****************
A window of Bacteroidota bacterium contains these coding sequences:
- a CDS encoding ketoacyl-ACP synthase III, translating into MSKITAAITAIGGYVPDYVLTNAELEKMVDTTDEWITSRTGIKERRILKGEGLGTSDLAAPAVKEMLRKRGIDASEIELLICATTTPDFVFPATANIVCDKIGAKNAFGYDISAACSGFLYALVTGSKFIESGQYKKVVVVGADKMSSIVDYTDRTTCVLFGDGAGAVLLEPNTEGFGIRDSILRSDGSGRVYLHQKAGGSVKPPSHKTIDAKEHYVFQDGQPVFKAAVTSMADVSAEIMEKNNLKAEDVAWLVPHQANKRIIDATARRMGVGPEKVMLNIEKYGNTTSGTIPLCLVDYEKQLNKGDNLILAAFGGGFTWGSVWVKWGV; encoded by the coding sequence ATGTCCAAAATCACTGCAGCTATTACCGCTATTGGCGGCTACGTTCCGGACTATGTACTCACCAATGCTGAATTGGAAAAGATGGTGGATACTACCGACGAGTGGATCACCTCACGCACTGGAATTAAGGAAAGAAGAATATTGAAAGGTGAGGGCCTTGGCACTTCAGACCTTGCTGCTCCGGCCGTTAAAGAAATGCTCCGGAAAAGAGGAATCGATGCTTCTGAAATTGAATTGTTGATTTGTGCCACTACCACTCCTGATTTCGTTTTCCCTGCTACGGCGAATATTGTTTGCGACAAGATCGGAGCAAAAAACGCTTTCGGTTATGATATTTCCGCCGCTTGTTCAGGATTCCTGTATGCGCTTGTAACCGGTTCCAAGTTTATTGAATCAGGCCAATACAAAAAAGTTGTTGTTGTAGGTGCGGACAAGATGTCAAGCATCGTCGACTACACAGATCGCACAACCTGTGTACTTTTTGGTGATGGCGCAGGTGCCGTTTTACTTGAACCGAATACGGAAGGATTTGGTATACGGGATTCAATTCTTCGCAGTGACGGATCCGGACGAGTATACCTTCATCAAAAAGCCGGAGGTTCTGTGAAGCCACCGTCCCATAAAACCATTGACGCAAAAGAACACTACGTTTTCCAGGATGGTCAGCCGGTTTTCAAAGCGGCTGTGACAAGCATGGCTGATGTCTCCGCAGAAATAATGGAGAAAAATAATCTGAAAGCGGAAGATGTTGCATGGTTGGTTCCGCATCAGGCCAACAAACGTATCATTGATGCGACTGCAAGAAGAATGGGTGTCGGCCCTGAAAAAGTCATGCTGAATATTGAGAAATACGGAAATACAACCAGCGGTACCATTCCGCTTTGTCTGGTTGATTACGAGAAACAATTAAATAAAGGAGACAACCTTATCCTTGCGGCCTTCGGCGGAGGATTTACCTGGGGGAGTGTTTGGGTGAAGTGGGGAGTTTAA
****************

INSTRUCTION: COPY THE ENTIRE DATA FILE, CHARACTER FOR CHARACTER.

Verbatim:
A window of Bacteroidota bacterium contains these coding sequences:
- a CDS encoding ketoacyl-ACP synthase III, translating into MSKITAAITAIGGYVPDYVLTNAELEKMVDTTDEWITSRTGIKERRILKGEGLGTSDLAAPAVKEMLRKRGIDASEIELLICATTTPDFVFPATANIVCDKIGAKNAFGYDISAACSGFLYALVTGSKFIESGQYKKVVVVGADKMSSIVDYTDRTTCVLFGDGAGAVLLEPNTEGFGIRDSILRSDGSGRVYLHQKAGGSVKPPSHKTIDAKEHYVFQDGQPVFKAAVTSMADVSAEIMEKNNLKAEDVAWLVPHQANKRIIDATARRMGVGPEKVMLNIEKYGNTTSGTIPLCLVDYEKQLNKGDNLILAAFGGGFTWGSVWVKWGV; encoded by the coding sequence ATGTCCAAAATCACTGCAGCTATTACCGCTATTGGCGGCTACGTTCCGGACTATGTACTCACCAATGCTGAATTGGAAAAGATGGTGGATACTACCGACGAGTGGATCACCTCACGCACTGGAATTAAGGAAAGAAGAATATTGAAAGGTGAGGGCCTTGGCACTTCAGACCTTGCTGCTCCGGCCGTTAAAGAAATGCTCCGGAAAAGAGGAATCGATGCTTCTGAAATTGAATTGTTGATTTGTGCCACTACCACTCCTGATTTCGTTTTCCCTGCTACGGCGAATATTGTTTGCGACAAGATCGGAGCAAAAAACGCTTTCGGTTATGATATTTCCGCCGCTTGTTCAGGATTCCTGTATGCGCTTGTAACCGGTTCCAAGTTTATTGAATCAGGCCAATACAAAAAAGTTGTTGTTGTAGGTGCGGACAAGATGTCAAGCATCGTCGACTACACAGATCGCACAACCTGTGTACTTTTTGGTGATGGCGCAGGTGCCGTTTTACTTGAACCGAATACGGAAGGATTTGGTATACGGGATTCAATTCTTCGCAGTGACGGATCCGGACGAGTATACCTTCATCAAAAAGCCGGAGGTTCTGTGAAGCCACCGTCCCATAAAACCATTGACGCAAAAGAACACTACGTTTTCCAGGATGGTCAGCCGGTTTTCAAAGCGGCTGTGACAAGCATGGCTGATGTCTCCGCAGAAATAATGGAGAAAAATAATCTGAAAGCGGAAGATGTTGCATGGTTGGTTCCGCATCAGGCCAACAAACGTATCATTGATGCGACTGCAAGAAGAATGGGTGTCGGCCCTGAAAAAGTCATGCTGAATATTGAGAAATACGGAAATACAACCAGCGGTACCATTCCGCTTTGTCTGGTTGATTACGAGAAACAATTAAATAAAGGAGACAACCTTATCCTTGCGGCCTTCGGCGGAGGATTTACCTGGGGGAGTGTTTGGGTGAAGTGGGGAGTTTAA